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A five-out save? Two years ago, Koji Uehara couldn't even get five outs

By Danny Knobler | Baseball Insider

Joe Flacco (USATSI)
Boston closer Koji Uehara has turned his career around. (USATSI)

DETROIT -- Closers need short memories, so maybe Koji Uehara really has forgotten 2011.

I doubt he has. I wouldn't blame him if he's tried.

He pitched for the Rangers then, but he didn't pitch well. The Rangers left Comerica Park in the same spot the Red Sox did Thursday night -- heading home, up three games to two over the Tigers in the American League Championship Series -- but Uehara left Comerica in a totally different spot.

He was so bad then that when the Rangers made it to the World Series, they dropped him from the roster. He's so good now that if the Red Sox make it to the World Series, he'll be one of the biggest reasons.

In this Game 5, he did what Fredi Gonzalez wouldn't let Craig Kimbrel do, what no other closer in this entire postseason had done.

Koji Uehara got a five-out save!

The last time he was in the ALCS, he couldn't get five outs total, allowing two home runs in 1 1/3 innings and becoming a guy the Rangers didn't even want to use. This time, he has a four-out save and a five-out save, and he's the guy the Red Sox most want to use.

"There was a fan before the game yelling at [Red Sox starter Jon] Lester," catcher David Ross said. "He was saying, 'Start Koji.' Well, we'd have a pretty good shot if we did."

Given all the closers the Red Sox had this year before Uehara took the job in late June (Joel Hanrahan, Andrew Bailey, Andrew Miller), it wasn't exactly predictable that he would become as important as any closer in the playoffs. And given the way he performed two years ago at this stage, his success this week could tell a redemption tale appropriate for a team that went from 93 losses to 97 wins (and maybe to the World Series).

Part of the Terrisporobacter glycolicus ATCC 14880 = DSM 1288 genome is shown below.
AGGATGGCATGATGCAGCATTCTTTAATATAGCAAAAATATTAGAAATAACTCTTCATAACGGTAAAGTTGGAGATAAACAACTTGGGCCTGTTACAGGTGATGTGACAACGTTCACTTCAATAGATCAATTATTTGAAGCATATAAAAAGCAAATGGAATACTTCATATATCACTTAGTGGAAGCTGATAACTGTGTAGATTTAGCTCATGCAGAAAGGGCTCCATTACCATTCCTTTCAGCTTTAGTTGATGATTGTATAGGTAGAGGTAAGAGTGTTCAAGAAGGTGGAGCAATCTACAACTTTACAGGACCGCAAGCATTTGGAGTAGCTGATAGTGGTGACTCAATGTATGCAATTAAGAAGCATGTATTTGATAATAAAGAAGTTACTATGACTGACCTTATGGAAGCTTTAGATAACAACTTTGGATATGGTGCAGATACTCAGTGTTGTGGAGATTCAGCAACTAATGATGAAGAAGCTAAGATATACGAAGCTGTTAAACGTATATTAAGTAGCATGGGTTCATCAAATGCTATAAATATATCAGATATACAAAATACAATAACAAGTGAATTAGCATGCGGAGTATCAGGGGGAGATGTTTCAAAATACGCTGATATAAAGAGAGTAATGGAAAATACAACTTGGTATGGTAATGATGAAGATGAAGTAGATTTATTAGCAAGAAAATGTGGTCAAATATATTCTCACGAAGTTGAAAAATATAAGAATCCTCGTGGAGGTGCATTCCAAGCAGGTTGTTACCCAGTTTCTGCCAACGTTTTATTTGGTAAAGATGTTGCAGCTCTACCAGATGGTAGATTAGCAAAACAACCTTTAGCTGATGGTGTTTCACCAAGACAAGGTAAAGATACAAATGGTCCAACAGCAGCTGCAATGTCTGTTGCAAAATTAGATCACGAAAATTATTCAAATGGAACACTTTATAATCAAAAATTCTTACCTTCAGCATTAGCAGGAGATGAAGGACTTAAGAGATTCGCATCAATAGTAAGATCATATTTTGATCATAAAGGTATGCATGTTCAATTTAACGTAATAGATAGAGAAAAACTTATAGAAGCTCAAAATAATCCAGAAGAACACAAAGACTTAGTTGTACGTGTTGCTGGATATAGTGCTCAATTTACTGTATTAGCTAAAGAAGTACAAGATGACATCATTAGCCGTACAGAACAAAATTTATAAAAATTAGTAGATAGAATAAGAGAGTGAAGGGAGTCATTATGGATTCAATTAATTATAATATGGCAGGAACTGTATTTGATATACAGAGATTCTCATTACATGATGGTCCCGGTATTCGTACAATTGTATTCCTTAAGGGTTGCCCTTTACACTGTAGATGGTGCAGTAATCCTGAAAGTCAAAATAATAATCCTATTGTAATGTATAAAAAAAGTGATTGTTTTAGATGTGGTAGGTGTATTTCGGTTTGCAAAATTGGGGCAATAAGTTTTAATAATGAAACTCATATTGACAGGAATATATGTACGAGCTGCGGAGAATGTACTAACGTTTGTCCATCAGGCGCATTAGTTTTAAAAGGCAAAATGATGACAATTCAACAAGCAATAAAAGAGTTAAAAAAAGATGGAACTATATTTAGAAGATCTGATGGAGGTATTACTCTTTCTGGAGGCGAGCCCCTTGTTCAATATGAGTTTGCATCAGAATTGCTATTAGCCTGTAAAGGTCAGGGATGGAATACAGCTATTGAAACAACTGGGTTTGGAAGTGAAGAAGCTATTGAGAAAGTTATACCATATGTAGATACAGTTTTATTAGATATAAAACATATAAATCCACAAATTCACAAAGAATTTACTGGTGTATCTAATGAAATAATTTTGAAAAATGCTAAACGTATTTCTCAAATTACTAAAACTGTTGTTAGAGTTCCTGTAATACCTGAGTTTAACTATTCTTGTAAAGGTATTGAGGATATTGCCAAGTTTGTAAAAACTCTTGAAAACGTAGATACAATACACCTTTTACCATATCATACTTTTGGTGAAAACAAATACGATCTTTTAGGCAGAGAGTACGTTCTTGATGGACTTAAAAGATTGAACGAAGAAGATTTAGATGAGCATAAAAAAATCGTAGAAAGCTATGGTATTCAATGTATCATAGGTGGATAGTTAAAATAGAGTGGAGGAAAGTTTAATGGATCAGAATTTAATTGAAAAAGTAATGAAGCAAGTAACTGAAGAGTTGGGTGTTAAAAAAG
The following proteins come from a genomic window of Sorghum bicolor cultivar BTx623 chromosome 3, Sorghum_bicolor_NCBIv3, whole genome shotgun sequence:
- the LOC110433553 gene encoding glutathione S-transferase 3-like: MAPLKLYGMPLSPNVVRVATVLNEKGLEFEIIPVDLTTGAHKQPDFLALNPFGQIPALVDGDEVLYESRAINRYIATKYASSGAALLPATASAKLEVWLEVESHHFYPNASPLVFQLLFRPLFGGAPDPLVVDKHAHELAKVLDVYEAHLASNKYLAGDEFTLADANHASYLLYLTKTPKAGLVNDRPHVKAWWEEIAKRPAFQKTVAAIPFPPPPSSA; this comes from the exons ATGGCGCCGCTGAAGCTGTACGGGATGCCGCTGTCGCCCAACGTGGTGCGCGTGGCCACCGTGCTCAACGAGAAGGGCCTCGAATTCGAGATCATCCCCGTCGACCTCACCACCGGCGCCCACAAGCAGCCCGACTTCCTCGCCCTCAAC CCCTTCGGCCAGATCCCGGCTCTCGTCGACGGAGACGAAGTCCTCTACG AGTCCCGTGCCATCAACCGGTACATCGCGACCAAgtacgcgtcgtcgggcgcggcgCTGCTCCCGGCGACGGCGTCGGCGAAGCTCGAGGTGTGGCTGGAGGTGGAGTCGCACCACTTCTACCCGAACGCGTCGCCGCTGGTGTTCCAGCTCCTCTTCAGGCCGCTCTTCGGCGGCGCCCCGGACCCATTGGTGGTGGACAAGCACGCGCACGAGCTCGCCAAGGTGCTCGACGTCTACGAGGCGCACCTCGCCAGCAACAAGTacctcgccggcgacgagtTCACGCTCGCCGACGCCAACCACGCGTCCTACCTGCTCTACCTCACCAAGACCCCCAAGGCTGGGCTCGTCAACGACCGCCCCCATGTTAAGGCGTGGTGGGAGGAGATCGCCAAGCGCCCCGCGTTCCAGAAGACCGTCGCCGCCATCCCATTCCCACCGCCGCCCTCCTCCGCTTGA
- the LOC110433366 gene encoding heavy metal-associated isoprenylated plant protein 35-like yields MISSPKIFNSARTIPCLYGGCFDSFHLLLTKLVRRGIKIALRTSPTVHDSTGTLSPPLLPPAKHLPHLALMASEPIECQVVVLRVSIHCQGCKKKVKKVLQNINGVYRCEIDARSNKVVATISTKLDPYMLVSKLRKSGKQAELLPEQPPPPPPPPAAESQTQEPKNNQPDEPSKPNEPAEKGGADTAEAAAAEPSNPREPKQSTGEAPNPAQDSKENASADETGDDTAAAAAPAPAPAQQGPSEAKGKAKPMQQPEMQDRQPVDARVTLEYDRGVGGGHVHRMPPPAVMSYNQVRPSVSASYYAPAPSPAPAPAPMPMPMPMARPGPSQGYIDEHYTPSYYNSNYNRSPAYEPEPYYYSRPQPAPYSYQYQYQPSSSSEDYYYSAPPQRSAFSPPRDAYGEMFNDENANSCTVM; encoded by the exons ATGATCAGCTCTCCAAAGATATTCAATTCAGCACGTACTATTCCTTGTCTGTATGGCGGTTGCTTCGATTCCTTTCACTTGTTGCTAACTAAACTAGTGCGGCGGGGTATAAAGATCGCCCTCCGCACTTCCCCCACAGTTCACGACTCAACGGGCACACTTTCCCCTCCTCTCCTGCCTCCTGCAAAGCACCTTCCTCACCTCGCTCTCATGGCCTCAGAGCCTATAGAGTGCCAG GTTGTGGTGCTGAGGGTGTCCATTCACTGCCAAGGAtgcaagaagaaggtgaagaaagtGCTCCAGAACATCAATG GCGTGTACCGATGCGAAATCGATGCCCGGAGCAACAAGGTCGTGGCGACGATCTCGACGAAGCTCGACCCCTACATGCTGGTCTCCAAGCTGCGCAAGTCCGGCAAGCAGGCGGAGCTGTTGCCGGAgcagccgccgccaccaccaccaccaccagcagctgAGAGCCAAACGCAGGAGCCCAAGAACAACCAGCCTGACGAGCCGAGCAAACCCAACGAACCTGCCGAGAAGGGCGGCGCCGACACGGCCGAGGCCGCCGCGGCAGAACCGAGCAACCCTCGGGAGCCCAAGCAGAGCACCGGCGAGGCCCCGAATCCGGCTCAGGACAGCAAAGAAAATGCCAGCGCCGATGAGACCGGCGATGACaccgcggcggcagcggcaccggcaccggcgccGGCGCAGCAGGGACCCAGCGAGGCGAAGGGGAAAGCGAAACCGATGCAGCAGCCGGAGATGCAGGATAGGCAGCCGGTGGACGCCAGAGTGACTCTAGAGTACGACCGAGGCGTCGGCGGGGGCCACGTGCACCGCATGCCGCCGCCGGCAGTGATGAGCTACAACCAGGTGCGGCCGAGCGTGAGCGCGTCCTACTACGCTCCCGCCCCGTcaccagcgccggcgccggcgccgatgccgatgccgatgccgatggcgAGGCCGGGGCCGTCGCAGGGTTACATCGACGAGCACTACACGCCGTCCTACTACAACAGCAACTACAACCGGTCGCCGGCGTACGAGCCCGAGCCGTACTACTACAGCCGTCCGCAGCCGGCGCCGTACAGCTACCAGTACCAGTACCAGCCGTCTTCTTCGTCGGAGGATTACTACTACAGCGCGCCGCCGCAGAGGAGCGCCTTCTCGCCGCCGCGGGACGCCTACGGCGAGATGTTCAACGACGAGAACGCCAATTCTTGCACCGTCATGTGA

Good story, if only he could provide a few details.

"That's in the past," Uehara said through an interpreter. "So I've completely forgotten it."

Uehara is an emotional guy, and seems like a pleasant guy. When a reporter brought up his age (38), he looked over and said, in English, "Yeah, old."

Then he added (through the interpreter), "I feel like I'm in my 20s."

Why wouldn't he? He had a spectacular season with the Red Sox (his 0.565 WHIP was the lowest ever for a pitcher with at least 20 innings, and he pitched 74 1/3). He's having a great postseason (even though the one run he allowed came on Jose Lobaton's game-winning home run in Game 3 of the Division Series).

And while the entire Red Sox bullpen has been good (setup man Junichi Tazawa has twice been crucial against Miguel Cabrera), Uehara is the key guy.

He's the one that manager John Farrell trusted for the final five outs in Thursday's 4-3 Red Sox win, five outs that took Uehara just 27 pitches to get.

"He continues to be so efficient," Farrell said. "And in games here against the Tigers, it's been with his back against the wall, and he's been outstanding."

Uehara had gotten five outs in a game many times before, including four times for the Red Sox this season. But only one of those was in a save situation, and it wasn't with a one-run lead in a playoff game.

"Maybe it's the same five outs numbers-wise," he said. "But it's completely different."

When it was over, Uehara and Ross embraced.

"I just felt exhausted," Uehara said. "I'm too tired to even look back on it."

No need to look back, not on this week and certainly not at 2011.

Not now, not for Koji Uehara, not this time, not when there could be a World Series to look forward to.

 
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